4. Personality Change. Understand that once depression has set in, the person’s personality and character has change. They will not be the same person, you once knew. Why? The body compensates and adapts itself to the new condition. The body is trying its best to cope. These changes are in itself, confusing to the sufferer. Don’t stress them out by pointing out the change, instead accept it and allow the sufferer the space to reconfigure themselves to their new state. In some cases, the changes do not stick and the sufferer reverts back but in some, these changes are permanent.
  5. Walk with us. I cannot emphasis more on the importance of this point. Walk with the sufferer. Don’t merely say, “I understand.” but instead add, “We’ll walk through this together.” There is a deep sense of hopelessness and loneliness in the sufferer. Leaving them alone or on their own enforces this prevalent feelings. Most sufferers commit suicide, not because they are stupid or attention-seeking, but rather because they want the pain to end. If you are sincere and genuine, walk the talk. Don’t just say you want to help but be the help. If a care-giver does not owe up to what they say, it would merely push the sense of hopelessness and loneliness deeper into the sufferer’s psyche. Walk with us, show us that someone cares and trust me; change can happen.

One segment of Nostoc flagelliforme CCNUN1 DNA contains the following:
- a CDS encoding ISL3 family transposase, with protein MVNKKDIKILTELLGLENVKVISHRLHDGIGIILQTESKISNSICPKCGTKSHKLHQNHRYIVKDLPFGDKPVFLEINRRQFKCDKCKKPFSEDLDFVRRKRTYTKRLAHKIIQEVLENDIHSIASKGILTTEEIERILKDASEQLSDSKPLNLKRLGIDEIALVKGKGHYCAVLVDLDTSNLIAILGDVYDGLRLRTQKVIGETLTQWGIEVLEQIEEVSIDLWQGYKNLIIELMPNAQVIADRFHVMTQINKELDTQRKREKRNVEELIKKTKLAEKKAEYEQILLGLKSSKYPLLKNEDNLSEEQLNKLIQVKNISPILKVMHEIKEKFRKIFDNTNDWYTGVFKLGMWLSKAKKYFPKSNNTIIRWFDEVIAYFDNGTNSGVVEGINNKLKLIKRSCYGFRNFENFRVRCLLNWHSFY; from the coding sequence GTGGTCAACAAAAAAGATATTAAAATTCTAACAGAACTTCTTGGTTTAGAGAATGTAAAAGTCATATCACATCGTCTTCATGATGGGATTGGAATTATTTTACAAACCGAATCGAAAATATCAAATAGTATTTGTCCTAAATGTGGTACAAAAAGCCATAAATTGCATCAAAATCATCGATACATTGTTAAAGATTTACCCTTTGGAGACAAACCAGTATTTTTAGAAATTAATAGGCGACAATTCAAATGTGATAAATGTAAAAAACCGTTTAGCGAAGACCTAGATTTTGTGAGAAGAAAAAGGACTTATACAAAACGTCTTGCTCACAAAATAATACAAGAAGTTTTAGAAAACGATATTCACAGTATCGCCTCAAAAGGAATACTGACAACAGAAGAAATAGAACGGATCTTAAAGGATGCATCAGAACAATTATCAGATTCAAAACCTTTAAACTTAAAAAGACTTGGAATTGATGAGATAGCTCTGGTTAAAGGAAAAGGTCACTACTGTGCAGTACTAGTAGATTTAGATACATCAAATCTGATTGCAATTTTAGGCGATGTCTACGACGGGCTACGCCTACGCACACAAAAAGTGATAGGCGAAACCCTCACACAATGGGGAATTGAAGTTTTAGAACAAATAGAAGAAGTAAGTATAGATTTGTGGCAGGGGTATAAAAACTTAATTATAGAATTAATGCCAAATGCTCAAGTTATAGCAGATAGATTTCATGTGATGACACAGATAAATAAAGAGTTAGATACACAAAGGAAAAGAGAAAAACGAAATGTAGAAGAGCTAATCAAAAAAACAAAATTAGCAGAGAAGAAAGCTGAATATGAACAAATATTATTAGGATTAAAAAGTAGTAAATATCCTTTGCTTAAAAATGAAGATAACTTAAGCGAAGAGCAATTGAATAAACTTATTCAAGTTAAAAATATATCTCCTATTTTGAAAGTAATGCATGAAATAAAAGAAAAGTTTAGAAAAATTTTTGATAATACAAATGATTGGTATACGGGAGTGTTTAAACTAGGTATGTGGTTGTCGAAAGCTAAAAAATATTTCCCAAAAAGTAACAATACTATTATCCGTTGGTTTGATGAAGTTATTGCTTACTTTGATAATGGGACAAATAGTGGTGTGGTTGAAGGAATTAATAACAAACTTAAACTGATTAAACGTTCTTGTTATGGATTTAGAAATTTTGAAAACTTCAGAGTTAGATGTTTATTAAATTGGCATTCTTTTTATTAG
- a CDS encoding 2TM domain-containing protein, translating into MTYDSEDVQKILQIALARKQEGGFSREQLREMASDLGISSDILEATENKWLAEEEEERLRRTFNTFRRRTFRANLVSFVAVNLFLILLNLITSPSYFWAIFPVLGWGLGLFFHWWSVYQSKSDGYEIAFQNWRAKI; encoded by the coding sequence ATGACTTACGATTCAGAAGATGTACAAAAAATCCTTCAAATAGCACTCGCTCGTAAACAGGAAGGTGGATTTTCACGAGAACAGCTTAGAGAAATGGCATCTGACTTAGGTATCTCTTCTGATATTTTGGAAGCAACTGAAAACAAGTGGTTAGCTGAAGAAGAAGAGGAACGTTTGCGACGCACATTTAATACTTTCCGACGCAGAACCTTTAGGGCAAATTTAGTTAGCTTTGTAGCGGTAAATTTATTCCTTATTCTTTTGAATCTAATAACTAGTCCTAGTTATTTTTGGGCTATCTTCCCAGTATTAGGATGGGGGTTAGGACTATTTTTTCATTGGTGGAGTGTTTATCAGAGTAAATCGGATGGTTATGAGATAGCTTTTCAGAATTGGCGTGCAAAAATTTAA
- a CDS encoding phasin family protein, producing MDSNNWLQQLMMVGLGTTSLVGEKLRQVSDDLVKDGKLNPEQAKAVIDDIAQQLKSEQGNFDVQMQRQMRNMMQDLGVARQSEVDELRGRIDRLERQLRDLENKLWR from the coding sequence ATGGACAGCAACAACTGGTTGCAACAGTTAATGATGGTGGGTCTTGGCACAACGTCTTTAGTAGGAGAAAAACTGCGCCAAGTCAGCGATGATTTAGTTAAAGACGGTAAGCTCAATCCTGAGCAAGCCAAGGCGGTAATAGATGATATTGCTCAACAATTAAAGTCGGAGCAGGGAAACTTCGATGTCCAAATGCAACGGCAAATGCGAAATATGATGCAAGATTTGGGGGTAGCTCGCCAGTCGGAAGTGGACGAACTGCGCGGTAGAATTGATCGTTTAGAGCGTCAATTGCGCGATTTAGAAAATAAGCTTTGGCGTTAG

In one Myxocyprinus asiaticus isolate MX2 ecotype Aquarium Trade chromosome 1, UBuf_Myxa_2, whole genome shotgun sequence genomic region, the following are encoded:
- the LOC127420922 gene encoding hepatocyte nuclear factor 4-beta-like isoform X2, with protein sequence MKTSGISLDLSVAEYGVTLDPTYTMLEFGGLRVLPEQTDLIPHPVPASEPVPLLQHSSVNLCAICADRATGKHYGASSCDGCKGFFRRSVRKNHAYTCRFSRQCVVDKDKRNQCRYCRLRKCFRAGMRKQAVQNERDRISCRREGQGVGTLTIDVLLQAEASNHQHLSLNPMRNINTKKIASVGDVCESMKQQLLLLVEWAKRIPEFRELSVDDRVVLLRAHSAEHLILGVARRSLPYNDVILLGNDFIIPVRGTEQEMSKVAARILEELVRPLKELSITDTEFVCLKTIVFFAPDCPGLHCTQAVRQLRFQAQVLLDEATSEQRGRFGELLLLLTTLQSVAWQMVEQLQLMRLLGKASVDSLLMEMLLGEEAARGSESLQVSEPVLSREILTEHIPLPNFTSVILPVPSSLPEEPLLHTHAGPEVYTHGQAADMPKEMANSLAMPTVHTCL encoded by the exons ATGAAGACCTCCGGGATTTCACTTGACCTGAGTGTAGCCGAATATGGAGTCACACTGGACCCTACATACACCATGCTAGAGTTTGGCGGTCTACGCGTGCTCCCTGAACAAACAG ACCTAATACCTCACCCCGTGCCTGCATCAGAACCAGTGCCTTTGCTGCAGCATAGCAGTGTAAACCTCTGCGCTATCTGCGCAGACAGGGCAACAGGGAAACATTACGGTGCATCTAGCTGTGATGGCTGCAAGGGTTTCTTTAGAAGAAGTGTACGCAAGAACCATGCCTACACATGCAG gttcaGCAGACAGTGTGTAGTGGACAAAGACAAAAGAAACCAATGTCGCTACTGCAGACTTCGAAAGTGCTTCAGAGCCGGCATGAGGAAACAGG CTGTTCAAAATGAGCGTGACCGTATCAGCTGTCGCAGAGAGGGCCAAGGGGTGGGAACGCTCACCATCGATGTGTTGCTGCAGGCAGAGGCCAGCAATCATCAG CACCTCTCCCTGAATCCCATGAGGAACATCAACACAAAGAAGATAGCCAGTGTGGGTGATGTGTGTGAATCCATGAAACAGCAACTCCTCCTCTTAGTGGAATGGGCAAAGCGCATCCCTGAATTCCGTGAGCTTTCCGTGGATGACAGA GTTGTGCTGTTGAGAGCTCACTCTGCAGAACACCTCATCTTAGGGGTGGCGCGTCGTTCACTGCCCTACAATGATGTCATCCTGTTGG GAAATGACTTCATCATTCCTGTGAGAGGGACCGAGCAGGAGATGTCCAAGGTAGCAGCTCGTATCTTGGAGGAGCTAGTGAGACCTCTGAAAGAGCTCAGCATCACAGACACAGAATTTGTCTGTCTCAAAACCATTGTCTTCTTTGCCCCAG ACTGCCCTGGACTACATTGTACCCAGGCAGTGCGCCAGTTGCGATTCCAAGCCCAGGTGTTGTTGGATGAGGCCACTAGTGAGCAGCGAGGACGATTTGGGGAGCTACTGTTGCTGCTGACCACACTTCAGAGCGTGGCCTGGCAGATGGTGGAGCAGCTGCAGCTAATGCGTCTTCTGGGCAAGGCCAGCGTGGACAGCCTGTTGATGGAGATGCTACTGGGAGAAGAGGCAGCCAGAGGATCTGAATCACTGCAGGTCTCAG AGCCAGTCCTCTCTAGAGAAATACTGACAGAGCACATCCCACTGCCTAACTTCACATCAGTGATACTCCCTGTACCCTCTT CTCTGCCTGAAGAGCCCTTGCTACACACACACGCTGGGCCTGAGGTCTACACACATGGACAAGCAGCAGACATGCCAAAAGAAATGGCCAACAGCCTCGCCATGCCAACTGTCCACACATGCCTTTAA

6. Antidepressants. I am NOT an advocate of this form of treatment. Why? To me, it merely mask the condition. It represses the condition into a dormant state and really doesn’t help the sufferer. In all the readings, I’ve read; I’ve come to the conclusion that antidepressants do not cure the condition. It merely brings it down to a manageable state. Problem with that is, without the antidepressants, the condition may return with a vengence.

Once broken, can this be fixed?

I am incline to say, NO.

The scars are buried deep in the psyche and mind. The brain has changed and this is not something that can be fixed that easily. Yet, there is hope. The brain is a wonderfully flexible organ and it can re-wire itself to work-round the handicap. A sufferer can start these processes along but they cannot do it on their own. They need care-givers around them to help them along, until the brain has rewired itself, well enough for the sufferer to manage on their own.